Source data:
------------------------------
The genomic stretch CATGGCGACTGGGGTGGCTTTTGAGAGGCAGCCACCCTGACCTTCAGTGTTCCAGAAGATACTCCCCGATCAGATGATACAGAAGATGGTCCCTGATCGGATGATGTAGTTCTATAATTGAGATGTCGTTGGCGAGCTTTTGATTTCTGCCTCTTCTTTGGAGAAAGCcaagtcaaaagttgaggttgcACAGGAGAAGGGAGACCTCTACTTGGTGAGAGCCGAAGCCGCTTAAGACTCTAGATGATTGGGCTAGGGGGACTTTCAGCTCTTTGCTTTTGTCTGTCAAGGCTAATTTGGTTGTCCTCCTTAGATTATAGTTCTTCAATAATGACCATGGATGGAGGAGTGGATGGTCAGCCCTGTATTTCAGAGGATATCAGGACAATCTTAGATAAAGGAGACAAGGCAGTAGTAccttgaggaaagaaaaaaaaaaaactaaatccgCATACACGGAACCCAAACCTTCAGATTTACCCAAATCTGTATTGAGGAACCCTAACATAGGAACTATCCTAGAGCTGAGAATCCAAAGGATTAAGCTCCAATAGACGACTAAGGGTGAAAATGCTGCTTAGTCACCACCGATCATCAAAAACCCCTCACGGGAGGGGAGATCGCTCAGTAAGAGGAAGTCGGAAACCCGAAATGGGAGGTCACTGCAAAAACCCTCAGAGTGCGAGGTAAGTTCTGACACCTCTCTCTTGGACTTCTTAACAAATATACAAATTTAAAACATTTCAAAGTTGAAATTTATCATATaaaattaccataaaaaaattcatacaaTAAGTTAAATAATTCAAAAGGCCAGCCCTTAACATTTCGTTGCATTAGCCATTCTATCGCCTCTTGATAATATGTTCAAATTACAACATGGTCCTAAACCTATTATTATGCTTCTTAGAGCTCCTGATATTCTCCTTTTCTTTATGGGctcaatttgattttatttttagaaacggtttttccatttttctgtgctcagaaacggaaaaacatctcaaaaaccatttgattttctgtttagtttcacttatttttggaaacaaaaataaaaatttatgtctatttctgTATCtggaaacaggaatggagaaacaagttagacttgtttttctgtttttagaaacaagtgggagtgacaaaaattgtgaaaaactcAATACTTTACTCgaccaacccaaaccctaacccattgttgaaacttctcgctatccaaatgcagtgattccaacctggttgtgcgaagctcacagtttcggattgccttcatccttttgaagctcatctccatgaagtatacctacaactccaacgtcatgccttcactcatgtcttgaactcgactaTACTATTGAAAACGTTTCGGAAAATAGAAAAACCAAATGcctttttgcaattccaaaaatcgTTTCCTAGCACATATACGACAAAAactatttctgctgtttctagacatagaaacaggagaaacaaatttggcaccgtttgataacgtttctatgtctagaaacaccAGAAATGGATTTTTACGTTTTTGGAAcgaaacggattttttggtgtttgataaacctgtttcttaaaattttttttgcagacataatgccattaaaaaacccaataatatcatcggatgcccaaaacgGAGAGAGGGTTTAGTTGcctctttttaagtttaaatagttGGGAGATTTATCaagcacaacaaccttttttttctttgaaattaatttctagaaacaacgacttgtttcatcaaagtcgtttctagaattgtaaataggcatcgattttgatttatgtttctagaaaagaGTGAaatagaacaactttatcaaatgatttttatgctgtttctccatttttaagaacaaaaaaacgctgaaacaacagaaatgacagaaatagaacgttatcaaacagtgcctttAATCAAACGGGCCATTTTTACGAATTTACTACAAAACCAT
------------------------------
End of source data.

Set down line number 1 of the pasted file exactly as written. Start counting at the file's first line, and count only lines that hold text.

The genomic stretch CATGGCGACTGGGGTGGCTTTTGAGAGGCAGCCACCCTGACCTTCAGTGTTCCAGAAGATACTCCCCGATCAGATGATACAGAAGATGGTCCCTGATCGGATGATGTAGTTCTATAATTGAGATGTCGTTGGCGAGCTTTTGATTTCTGCCTCTTCTTTGGAGAAAGCcaagtcaaaagttgaggttgcACAGGAGAAGGGAGACCTCTACTTGGTGAGAGCCGAAGCCGCTTAAGACTCTAGATGATTGGGCTAGGGGGACTTTCAGCTCTTTGCTTTTGTCTGTCAAGGCTAATTTGGTTGTCCTCCTTAGATTATAGTTCTTCAATAATGACCATGGATGGAGGAGTGGATGGTCAGCCCTGTATTTCAGAGGATATCAGGACAATCTTAGATAAAGGAGACAAGGCAGTAGTAccttgaggaaagaaaaaaaaaaaactaaatccgCATACACGGAACCCAAACCTTCAGATTTACCCAAATCTGTATTGAGGAACCCTAACATAGGAACTATCCTAGAGCTGAGAATCCAAAGGATTAAGCTCCAATAGACGACTAAGGGTGAAAATGCTGCTTAGTCACCACCGATCATCAAAAACCCCTCACGGGAGGGGAGATCGCTCAGTAAGAGGAAGTCGGAAACCCGAAATGGGAGGTCACTGCAAAAACCCTCAGAGTGCGAGGTAAGTTCTGACACCTCTCTCTTGGACTTCTTAACAAATATACAAATTTAAAACATTTCAAAGTTGAAATTTATCATATaaaattaccataaaaaaattcatacaaTAAGTTAAATAATTCAAAAGGCCAGCCCTTAACATTTCGTTGCATTAGCCATTCTATCGCCTCTTGATAATATGTTCAAATTACAACATGGTCCTAAACCTATTATTATGCTTCTTAGAGCTCCTGATATTCTCCTTTTCTTTATGGGctcaatttgattttatttttagaaacggtttttccatttttctgtgctcagaaacggaaaaacatctcaaaaaccatttgattttctgtttagtttcacttatttttggaaacaaaaataaaaatttatgtctatttctgTATCtggaaacaggaatggagaaacaagttagacttgtttttctgtttttagaaacaagtgggagtgacaaaaattgtgaaaaactcAATACTTTACTCgaccaacccaaaccctaacccattgttgaaacttctcgctatccaaatgcagtgattccaacctggttgtgcgaagctcacagtttcggattgccttcatccttttgaagctcatctccatgaagtatacctacaactccaacgtcatgccttcactcatgtcttgaactcgactaTACTATTGAAAACGTTTCGGAAAATAGAAAAACCAAATGcctttttgcaattccaaaaatcgTTTCCTAGCACATATACGACAAAAactatttctgctgtttctagacatagaaacaggagaaacaaatttggcaccgtttgataacgtttctatgtctagaaacaccAGAAATGGATTTTTACGTTTTTGGAAcgaaacggattttttggtgtttgataaacctgtttcttaaaattttttttgcagacataatgccattaaaaaacccaataatatcatcggatgcccaaaacgGAGAGAGGGTTTAGTTGcctctttttaagtttaaatagttGGGAGATTTATCaagcacaacaaccttttttttctttgaaattaatttctagaaacaacgacttgtttcatcaaagtcgtttctagaattgtaaataggcatcgattttgatttatgtttctagaaaagaGTGAaatagaacaactttatcaaatgatttttatgctgtttctccatttttaagaacaaaaaaacgctgaaacaacagaaatgacagaaatagaacgttatcaaacagtgcctttAATCAAACGGGCCATTTTTACGAATTTACTACAAAACCAT